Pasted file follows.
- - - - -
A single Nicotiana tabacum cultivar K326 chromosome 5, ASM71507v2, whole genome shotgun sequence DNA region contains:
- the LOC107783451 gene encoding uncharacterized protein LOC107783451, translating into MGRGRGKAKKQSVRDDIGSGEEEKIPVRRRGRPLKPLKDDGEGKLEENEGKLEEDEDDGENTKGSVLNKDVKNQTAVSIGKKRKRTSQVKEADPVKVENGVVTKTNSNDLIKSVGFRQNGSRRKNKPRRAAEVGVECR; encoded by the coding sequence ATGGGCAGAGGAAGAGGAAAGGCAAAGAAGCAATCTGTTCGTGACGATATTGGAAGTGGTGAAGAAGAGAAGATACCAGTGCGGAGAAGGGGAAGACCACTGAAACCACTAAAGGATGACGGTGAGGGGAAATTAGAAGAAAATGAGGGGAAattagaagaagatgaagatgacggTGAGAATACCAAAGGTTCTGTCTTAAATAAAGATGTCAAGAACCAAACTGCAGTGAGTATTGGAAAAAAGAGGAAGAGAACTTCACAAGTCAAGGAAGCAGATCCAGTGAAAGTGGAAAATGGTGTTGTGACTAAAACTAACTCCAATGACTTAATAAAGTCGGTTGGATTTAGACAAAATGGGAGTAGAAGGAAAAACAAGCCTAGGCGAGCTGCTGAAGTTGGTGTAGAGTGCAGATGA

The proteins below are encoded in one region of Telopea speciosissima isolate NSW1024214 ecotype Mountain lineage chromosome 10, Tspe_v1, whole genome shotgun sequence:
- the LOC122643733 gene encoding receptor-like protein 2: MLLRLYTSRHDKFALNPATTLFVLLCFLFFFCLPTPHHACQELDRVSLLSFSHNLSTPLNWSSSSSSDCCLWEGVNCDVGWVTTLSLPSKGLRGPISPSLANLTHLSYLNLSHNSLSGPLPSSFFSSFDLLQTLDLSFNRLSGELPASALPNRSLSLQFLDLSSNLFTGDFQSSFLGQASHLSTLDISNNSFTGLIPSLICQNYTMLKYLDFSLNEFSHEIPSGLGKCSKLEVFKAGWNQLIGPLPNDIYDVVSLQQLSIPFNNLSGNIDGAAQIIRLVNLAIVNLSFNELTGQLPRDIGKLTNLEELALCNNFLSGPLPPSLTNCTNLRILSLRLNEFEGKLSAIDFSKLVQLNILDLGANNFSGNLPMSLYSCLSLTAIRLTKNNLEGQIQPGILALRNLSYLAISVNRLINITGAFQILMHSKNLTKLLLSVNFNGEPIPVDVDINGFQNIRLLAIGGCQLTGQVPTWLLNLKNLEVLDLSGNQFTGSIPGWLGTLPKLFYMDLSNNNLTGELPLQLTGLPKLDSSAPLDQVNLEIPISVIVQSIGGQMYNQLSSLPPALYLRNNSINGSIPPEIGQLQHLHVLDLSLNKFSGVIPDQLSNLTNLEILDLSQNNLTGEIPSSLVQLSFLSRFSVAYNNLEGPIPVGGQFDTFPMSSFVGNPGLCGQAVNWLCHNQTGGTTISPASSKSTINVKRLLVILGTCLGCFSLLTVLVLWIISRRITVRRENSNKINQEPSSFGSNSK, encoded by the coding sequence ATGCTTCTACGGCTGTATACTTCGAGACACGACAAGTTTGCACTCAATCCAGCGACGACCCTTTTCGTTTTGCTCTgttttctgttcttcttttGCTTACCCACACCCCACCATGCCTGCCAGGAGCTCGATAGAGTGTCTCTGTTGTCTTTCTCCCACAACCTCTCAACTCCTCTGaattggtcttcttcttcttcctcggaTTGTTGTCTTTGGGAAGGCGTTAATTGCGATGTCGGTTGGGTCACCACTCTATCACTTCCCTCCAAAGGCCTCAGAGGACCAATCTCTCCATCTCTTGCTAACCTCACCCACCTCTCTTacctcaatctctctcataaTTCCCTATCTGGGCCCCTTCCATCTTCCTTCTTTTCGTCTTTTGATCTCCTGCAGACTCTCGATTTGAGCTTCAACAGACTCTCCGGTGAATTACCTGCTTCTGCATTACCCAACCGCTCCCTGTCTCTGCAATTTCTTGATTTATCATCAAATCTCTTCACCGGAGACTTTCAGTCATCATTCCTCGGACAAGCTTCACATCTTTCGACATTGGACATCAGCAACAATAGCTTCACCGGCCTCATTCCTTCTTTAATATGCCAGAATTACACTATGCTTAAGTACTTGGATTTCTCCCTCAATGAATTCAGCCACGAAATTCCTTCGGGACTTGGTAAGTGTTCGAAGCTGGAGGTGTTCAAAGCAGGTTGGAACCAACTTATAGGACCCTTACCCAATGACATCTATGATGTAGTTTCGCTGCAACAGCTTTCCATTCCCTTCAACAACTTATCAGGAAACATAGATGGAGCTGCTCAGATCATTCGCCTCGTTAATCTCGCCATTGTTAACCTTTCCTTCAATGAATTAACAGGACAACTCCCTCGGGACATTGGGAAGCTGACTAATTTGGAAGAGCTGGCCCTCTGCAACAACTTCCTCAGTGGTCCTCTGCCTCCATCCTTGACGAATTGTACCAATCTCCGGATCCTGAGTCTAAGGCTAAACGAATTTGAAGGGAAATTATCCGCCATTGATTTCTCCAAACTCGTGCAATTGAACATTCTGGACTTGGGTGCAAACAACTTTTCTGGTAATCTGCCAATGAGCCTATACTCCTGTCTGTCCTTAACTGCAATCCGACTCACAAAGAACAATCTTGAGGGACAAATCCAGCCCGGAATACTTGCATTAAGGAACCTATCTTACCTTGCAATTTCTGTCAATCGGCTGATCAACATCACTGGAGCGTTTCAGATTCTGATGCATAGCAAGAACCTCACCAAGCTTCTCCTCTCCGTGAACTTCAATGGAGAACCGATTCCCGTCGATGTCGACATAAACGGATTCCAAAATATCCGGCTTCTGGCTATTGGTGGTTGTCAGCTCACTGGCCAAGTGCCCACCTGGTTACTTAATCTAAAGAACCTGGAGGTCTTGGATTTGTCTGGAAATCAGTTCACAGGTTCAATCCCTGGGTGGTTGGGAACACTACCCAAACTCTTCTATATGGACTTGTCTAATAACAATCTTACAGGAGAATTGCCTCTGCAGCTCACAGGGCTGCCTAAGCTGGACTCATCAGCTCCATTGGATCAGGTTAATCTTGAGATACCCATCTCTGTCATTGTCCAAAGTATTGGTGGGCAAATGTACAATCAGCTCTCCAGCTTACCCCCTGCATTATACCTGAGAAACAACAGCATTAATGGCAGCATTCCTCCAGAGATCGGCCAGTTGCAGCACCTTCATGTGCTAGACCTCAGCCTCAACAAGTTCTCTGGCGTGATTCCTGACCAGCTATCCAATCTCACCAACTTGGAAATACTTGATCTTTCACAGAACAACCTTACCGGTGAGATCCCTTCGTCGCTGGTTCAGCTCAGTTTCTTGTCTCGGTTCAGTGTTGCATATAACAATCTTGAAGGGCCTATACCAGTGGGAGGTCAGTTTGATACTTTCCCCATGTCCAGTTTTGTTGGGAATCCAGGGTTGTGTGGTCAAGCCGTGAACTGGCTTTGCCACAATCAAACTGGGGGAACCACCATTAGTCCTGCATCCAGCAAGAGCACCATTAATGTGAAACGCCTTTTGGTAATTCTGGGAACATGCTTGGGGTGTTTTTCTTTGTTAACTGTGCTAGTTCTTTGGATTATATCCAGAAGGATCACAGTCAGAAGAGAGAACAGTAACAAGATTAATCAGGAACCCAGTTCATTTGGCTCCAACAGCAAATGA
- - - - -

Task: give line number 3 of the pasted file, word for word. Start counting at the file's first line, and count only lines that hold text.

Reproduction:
The proteins below are encoded in one region of Telopea speciosissima isolate NSW1024214 ecotype Mountain lineage chromosome 10, Tspe_v1, whole genome shotgun sequence: